Shira Charpentier is the founder of the nonprofit Living Proof MN, which is a peer-based program that supports those working towards recovery from their eating disorders and offers hope, inspiration, and lived experience. LPMN offers mentoring, peer-led support groups, groups for supporters, meal support, education and resources, as well as a unique family style live-in program; support can be as intensive as they decide, as LPMN empowers people to take an active role in their own recovery. The approach used at LPMN is the only one of its kind in the United States and due to its unique approach has seen extraordinary results. Learn more here.
In all my years of treatment I never heard the word recovery, let alone the word recovered, once. Having had an eating disorder for more than 5 years, I was told over and over again that my eating disorder was chronic and pervasive, New Zealand says those with eating disorders longer than 5 years have an eating disorder that is severe and enduring. Those words, regardless of how much you try and fight will take the wind out of your sail and leave you hopeless. The more time I spent in treatment the more I believed the professionals, “Shira you will have to learn how to live and manage your eating disorder for the rest of your life.” Being told at the age of 29 that I would live in a group home or the state mental hospital was beyond crippling. As a straight A student, with a B.A. and B.S.N. degree, a licensed registered nurse, and having owned my own business for 10 years that I started in college, a future in a group home or mental hospital didn’t seem congruent with each other.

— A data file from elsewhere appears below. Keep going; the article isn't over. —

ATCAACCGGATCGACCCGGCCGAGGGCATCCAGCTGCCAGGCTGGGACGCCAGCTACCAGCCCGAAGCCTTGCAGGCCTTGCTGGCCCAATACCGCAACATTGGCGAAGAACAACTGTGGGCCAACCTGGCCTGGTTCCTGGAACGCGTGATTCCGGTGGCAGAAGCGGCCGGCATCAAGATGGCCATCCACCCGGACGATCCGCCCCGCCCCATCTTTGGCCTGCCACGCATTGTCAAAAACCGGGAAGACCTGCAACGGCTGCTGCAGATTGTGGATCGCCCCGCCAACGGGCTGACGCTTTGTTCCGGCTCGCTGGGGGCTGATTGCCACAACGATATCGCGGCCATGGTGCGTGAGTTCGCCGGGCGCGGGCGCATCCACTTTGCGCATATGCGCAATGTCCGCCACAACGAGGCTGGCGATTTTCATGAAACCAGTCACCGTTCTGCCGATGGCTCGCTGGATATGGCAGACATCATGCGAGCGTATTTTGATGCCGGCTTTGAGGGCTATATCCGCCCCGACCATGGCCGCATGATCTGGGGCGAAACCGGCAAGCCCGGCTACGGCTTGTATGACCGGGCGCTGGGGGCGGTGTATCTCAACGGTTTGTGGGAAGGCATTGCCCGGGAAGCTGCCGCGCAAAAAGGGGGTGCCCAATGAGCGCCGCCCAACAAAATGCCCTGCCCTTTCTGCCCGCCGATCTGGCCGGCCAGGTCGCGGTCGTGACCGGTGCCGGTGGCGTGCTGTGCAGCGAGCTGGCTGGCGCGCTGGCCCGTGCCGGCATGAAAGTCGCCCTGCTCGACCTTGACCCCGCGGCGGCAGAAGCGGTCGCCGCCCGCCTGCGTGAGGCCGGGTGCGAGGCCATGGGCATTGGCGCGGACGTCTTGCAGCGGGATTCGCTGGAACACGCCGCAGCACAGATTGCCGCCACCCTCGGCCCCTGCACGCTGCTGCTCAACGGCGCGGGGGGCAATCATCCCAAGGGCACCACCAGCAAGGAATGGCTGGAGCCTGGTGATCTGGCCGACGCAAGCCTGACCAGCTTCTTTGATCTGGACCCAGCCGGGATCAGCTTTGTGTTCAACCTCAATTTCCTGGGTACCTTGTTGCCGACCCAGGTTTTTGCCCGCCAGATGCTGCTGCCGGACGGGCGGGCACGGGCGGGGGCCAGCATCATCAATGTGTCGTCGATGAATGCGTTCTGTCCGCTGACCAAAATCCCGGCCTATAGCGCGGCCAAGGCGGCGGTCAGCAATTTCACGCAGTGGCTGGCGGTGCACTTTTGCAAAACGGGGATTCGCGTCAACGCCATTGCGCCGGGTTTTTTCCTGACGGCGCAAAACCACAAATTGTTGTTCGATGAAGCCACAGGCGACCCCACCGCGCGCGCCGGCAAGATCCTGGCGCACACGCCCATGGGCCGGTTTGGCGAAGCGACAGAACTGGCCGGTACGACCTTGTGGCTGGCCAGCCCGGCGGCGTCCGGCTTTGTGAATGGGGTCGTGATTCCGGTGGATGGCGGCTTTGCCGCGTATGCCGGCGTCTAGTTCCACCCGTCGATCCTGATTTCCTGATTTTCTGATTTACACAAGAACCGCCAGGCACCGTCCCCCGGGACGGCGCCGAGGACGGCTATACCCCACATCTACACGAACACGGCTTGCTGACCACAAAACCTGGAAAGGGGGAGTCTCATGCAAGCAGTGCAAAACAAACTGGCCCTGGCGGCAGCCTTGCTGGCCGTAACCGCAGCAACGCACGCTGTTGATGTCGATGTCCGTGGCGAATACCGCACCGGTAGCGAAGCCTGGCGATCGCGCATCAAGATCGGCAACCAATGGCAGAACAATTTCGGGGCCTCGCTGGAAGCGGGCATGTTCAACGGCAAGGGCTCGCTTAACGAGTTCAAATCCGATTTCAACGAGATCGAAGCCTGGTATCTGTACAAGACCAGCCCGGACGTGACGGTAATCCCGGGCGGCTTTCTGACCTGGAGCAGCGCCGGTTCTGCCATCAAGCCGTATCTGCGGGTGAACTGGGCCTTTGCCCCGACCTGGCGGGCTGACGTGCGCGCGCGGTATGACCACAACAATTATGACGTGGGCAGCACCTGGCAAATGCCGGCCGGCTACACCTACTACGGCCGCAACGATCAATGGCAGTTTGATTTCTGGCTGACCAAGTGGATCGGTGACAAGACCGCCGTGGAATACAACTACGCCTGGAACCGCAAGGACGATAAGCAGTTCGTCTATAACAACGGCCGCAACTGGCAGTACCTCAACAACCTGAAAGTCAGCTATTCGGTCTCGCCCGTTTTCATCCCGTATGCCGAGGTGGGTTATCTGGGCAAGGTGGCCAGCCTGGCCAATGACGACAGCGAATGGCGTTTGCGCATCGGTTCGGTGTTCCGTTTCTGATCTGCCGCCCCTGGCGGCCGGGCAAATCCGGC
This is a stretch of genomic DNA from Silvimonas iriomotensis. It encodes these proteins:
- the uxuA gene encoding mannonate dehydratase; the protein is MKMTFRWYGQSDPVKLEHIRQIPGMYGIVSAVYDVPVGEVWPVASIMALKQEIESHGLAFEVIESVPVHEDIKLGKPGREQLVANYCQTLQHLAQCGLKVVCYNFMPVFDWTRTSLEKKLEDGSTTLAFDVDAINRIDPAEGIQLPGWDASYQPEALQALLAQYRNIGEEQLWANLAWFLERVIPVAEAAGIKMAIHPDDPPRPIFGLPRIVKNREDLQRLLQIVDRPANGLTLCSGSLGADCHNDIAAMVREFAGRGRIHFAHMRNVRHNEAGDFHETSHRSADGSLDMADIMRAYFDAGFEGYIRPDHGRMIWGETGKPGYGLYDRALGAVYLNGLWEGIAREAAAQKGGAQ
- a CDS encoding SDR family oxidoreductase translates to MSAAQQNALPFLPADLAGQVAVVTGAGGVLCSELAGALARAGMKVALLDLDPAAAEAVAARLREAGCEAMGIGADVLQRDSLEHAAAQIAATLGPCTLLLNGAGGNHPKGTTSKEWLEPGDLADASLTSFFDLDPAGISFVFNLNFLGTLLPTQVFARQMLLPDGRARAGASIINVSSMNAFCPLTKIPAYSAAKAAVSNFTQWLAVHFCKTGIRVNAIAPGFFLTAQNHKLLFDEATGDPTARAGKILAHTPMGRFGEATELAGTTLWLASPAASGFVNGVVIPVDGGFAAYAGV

Most of the time I spent in treatment was fighting against their rules, constraints, and control they had in place. I heard that I was failing treatment too many times and finally I hit my final straw when the therapist I had come to trust, who I had made the most progress with more than any therapist I had over the course of my life was taken away. At that time, it was the most hopeless and devastated I felt, contemplating ending my life I instead decided to leave the treatment center I had come to think of as my safe place even though it wasn’t working.
When I left that day at the end of September I didn’t know who I was, what I would do, how I would live, or if I would survive. During my last stay in any treatment center or program, I spent 12 days on an eating disorder unit in the hospital and what transpired over that time was what brought me back from death to life. Almost my entire day was in a hospital room by myself, I ordered my own food from the hospital cafeteria, my bathroom was left unlocked, I met with a psychiatrist daily, and wrote for nearly 14 hours a day. My writing began as dark, lonely, angry, and hopeless, that transformed into a burning desire to fight the eating disorder and come out on the other side. It was as though I wrote my way out of the dark and into the light, finding the drive within myself to believe something different than what I was told. What if I could recover, what if that wasn’t my ending?
Next month I am celebrating 7 years in recovery, the last 3 of which I consider myself to be fully recovered. It feels as though I am turning 7 years old, as I am living a life I never dreamed of or even considered for myself. I sought out people living a life in recovery and it was nearly impossible to find. There was one organization but they said it was a 2-year waiting list to get paired with someone in recovery. I want people to know that no matter how old you are, how long you’ve had an eating disorder, and even if others don’t believe you are capable of recovering, it is possible. Today being a mentor to over 40 individuals working towards recovery, I feel fortunate to be able to provide the hope and inspiration that full recovery is possible and be a living example of it to those seeking a way out of their darkness.